Now we have a general idea of how the top 5 is going to play out. The rest of it is all subjective.
6) Golden State Warriors - Greg Monroe, PF, Georgetown - I see the Warriors taking Monroe here to fit in nicely with their frontcourt. They already have the athletic big men in Brandan Wright and Anthony Randolph, they have their explosive frontcourt with Stephen Curry and Monta Ellis and Monroe can fill in at either PF or C (in a pinch) for the Warriors.
7) Detroit Pistons - Al Farouq-Aminu, SF, Wake Forest - Probably the best player available at this point, Aminu will be able to step into Detroit (a team largely in need of talent) and contribute immediately. He could be the eventual replacement for Tayshaun Prince (who may not even be with the team by the start of the season) and could turn into a nice player at a big position of need.
8) Los Angeles Clippers - Xavier Henry, SG, Kansas - I don't think Henry deserves to go this guy, but the Clippers could use a conventional shooting guard that allows for Eric Gordon to come off of the bench. With Blake Griffin debuting next season and with Chris Kaman under contract, the need for a big guy isn't huge but they could take one here. However, I see them taking Henry at this spot.
9) Utah Jazz - Cole Aldrich, C, Kansas - The Greg Osterag comparisons are entirely unfair (and, I would claim, racially motivated). Aldrich is a great shot blocker and tough defensive presence that the Jazz sorely need at their center position. He's a legit center who may never star in this league, but he can make a big difference right away for the Jazz.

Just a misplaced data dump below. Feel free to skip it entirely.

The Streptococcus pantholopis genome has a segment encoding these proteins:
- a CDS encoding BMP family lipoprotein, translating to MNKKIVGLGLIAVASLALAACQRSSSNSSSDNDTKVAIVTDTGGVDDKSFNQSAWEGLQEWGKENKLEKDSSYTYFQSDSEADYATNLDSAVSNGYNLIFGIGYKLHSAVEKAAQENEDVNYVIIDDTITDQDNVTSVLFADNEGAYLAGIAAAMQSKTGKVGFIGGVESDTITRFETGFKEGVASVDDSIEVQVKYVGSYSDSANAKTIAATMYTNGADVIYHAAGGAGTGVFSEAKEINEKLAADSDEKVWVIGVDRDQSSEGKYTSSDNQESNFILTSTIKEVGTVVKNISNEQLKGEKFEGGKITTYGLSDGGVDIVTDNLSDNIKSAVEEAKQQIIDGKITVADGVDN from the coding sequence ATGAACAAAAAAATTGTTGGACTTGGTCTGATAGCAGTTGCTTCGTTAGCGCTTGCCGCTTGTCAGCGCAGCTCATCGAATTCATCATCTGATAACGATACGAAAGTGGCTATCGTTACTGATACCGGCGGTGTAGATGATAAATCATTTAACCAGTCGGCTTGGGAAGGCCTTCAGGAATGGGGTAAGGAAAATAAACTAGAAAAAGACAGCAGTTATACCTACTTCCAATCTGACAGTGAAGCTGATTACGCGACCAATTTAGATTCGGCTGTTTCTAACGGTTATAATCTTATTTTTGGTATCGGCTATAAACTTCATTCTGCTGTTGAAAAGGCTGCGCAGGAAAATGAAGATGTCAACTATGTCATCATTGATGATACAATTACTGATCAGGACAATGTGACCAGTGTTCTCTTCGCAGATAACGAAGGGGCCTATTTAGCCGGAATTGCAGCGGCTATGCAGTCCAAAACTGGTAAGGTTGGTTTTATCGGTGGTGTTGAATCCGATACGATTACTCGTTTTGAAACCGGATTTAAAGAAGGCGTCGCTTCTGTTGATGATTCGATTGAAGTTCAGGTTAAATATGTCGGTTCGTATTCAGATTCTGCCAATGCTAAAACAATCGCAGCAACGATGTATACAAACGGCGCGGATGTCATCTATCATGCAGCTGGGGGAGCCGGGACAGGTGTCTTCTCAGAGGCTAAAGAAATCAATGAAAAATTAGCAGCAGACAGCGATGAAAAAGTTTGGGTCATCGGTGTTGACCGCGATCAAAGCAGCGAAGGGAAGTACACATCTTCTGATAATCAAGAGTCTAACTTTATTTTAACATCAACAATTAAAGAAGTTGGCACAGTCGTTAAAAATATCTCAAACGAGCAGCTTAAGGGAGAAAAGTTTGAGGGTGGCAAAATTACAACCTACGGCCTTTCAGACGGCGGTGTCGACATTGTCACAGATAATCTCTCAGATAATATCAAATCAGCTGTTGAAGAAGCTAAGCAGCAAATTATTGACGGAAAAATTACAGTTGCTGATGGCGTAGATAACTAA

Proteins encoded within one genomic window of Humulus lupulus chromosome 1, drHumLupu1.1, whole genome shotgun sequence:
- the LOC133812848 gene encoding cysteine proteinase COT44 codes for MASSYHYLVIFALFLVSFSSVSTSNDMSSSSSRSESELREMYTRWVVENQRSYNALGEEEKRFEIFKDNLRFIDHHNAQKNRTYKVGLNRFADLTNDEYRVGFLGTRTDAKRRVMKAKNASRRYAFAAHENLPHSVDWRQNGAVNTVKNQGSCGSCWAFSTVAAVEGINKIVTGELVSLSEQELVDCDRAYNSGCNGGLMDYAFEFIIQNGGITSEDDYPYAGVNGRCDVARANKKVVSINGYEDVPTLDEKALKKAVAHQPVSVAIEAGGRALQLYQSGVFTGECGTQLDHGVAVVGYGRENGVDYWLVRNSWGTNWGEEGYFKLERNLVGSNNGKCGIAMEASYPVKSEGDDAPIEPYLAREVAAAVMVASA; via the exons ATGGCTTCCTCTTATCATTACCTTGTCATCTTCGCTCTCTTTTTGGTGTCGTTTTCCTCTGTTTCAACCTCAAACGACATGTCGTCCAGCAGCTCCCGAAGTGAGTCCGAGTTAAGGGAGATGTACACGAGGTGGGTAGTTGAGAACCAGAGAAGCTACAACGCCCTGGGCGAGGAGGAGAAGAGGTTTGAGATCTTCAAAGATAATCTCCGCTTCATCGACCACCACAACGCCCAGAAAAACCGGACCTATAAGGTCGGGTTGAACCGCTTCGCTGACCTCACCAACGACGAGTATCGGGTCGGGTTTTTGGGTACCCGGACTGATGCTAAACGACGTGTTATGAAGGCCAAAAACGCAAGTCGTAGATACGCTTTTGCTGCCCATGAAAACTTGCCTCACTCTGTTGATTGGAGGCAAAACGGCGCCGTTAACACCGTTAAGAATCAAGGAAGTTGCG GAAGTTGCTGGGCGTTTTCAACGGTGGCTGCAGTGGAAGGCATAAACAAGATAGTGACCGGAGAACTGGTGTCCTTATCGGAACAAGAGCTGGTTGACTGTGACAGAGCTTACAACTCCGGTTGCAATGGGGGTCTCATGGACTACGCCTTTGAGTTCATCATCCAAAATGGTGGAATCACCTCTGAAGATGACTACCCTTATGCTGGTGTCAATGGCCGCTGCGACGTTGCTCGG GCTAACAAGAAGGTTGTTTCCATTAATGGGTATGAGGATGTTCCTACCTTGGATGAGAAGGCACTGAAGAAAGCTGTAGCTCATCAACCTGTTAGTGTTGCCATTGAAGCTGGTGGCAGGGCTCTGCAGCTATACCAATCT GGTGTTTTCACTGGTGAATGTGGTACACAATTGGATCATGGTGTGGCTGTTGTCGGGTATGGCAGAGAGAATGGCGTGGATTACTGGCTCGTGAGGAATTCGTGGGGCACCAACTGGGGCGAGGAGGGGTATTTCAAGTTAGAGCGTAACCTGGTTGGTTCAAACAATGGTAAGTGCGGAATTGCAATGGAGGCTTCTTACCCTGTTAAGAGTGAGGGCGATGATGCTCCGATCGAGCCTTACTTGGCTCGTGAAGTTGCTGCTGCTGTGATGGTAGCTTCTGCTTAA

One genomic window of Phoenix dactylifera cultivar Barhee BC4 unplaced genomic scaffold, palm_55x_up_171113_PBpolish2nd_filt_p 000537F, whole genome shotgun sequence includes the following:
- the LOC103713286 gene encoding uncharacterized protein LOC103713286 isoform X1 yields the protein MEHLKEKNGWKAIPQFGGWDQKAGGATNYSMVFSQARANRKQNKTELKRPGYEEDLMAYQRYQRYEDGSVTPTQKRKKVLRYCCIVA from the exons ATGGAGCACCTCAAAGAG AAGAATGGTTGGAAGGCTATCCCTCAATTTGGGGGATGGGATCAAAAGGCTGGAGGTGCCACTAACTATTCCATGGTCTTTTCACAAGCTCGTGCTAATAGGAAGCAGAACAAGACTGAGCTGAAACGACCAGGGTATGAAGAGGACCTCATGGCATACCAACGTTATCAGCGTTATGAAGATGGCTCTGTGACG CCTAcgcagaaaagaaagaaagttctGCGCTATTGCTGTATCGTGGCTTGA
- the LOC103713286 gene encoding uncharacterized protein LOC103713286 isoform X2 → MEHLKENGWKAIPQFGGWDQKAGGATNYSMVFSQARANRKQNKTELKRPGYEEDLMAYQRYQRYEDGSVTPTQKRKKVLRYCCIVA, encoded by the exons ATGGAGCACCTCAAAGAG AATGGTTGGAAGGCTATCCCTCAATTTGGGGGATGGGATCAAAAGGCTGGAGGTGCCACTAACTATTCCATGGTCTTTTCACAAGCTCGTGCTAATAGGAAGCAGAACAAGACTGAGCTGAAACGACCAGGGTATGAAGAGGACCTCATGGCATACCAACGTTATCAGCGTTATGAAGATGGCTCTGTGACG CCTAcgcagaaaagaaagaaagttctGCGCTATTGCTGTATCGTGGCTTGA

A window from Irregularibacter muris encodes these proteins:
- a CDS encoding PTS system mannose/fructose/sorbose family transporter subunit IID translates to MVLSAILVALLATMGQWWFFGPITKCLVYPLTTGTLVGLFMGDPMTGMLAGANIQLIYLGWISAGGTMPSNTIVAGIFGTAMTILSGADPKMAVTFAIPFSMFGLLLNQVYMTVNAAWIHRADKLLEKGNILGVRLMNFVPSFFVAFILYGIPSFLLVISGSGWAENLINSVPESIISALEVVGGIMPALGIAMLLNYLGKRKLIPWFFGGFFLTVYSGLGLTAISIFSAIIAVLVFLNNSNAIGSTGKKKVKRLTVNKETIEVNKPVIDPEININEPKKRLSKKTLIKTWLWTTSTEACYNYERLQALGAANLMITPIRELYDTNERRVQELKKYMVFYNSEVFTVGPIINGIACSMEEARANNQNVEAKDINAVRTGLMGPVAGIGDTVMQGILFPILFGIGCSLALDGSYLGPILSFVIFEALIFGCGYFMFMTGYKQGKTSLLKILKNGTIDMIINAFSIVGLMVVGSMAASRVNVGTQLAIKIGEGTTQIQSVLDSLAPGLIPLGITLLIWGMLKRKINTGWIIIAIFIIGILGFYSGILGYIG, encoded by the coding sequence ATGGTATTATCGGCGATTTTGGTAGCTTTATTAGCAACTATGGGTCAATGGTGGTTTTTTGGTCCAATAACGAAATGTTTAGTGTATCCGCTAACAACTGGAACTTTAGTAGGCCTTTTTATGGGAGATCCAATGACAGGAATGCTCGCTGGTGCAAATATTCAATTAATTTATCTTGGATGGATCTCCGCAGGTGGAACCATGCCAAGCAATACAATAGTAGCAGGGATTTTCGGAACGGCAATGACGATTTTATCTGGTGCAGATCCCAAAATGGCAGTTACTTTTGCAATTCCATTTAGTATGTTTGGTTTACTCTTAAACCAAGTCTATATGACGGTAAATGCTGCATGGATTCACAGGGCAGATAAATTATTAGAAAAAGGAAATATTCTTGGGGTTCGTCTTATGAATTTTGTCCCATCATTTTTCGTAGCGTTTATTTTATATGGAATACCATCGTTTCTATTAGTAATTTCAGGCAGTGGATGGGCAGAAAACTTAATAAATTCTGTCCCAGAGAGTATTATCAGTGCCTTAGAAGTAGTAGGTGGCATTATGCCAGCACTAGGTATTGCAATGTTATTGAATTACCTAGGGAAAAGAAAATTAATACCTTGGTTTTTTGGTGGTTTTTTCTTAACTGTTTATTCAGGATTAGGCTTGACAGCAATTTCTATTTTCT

10) Indiana Pacers - Epke Udoh, PF, Baylor - While picks like Roy Hibbert and Tyler Hansbrough haven't payed immediate dividends, a pure shooting guard or point guard would be a better fit for the Pacers at this point. However, there really isn't one available. For this reason, I could see the Pacers trading down (I know a lot of mocks have Heyward going here, but Indiana won't reach that high) but if they stay here, they'll Udoh and he can be a big upgrade over Hibbert right away.
11) New Orleans Hornets - Patrick Patterson, PF, Kentucky - The idea of taking a small forward here is really intriguing, but the Hornets probably draft for need and take a big man here. Since I don't want the team to end up with Ed Davis or Larry Sanders, I'm going to pencil in Patterson here. Patterson has drawn a lot of comparisons to David West in that he wants to be a conventional PF but lacks the size to do it. However, being similar to David West is alright in this poster's eyes and, with West likely to opt out next summer, Patterson could wind up starting by next year for New Orleans.
12) Memphis Grizzlies - Donatas Motiejunas, PF, Lithuania - The Grizzlies probably don't need to add another big man, but I think the recent investigations with Zach Randolph are going to scare the team off of giving him the reported contract extension. For that reason, they may want to start looking for a replacement. Motiejunas is a complete opposite of Zach Randolph, but with Marc Gasol around the basket, the team can afford to take a chance on the sharp shooting, smooth 7 footer Motiejunas.
13) Toronto Raptors - Hassan Whiteside, C, Marshall - With Chris Bosh likely leaving, Toronto may start to look forward for its frontcourt. Who knows where they'll be selecting depending on what trades they do or don't make involving Hedo Turkoglu, but there's no doubt the team needs a big man. For that reason, the Raptors take Hassan Whiteside here, who's a big project but worthy of the risk at this selection. Also, he's a legit center which would allow for Andrea Bargnani to play at his more natural power forward position.